Under my proposal, fewer places would’ve had to lockdown with America fully reopened in a month MAX.
This didn’t happen though because people had and/or came up with additional reasons to continue the lockdowns such as “wait until”…
Winter to see its effects
We flattened the curve again
R0 is below 1
Vaccinated the vulnerable
Vaccinated 80% of the population
The red moon
In my opinion, these “wait until’s” were mostly a political guise since what really determined the length and severity of lockdowns was whether the public’s frustration with lockdowns superseded their fear of COVID.
I later learned there was a small group of individuals calling for, “raise the line” (Vox article published April 7th) which is similar in concept, but Anthony Galli didn’t just want to raise the line for America, but to increase our production capacity to such a degree that once hospital capacity met the minimum standard of 80% we could’ve exported our excess to a world in lockdown.
Rather than shrink the economy and temporarily increase hospital capacity, we should’ve grown the economy and massively increased overall capacity.
Rather than sending out armies of troops and guns like in WW2 we’d be sending out armies of nurses and beds.
A great executive (mayor, governor, president) would’ve therefore not let a “crisis go to waste” where instead of using his emergency powers and a frightened population to futilely moderate the medical-media complex’s control he should’ve increased the American people’s choices.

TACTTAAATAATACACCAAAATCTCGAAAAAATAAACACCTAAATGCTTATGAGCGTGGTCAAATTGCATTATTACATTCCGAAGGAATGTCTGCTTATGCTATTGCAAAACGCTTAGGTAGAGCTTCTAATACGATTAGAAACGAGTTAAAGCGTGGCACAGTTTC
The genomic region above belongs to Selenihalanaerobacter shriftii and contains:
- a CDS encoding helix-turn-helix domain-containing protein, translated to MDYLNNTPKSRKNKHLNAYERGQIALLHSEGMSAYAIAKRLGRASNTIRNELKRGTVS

America has a highly regulated and extremely concentrated healthcare system.
A great executive would’ve slashed away at our healthcare’s bureaucracy by abolishing medical licensing so that hospitals could’ve hired anyone to be a nurse, abolishing certificate-of-needs so that anyone could open a hospital, and abolishing prohibitions on buying prescription drugs from overseas and health insurance across state lines just to name some of the red tape that constrains supply.
And then on the spending side, instead of handing out welfare checks we should’ve handed out paychecks by contracting out the mass production of N95 masks, hospitals, nursing schools, beds, treatments, etc. I have no doubt that if we had the political will then the richest country in human history could’ve had a surplus in every pandemic-related product and service.
Yes, we may have had more American deaths in the short term, but this country was built by those who gambled on a better life.
The next time the world shrieks, “slow the spread,” I hope we embrace our foundational ethos as the home of the brave and the land of the free to use our unparalleled power and therefore moral responsibility to also proclaim, “spread the supply!”
In the end, we need not wait for the next pandemic to ramp up production. If we free up healthcare and invest more in pandemic-related supplies then when we’re hit with another low-fatality contagion we won’t need to lockdown because we’ll have more than enough hospital capacity, which means the New World, in all our power and might, can more quickly “step forth to the rescue and the liberation of the old.”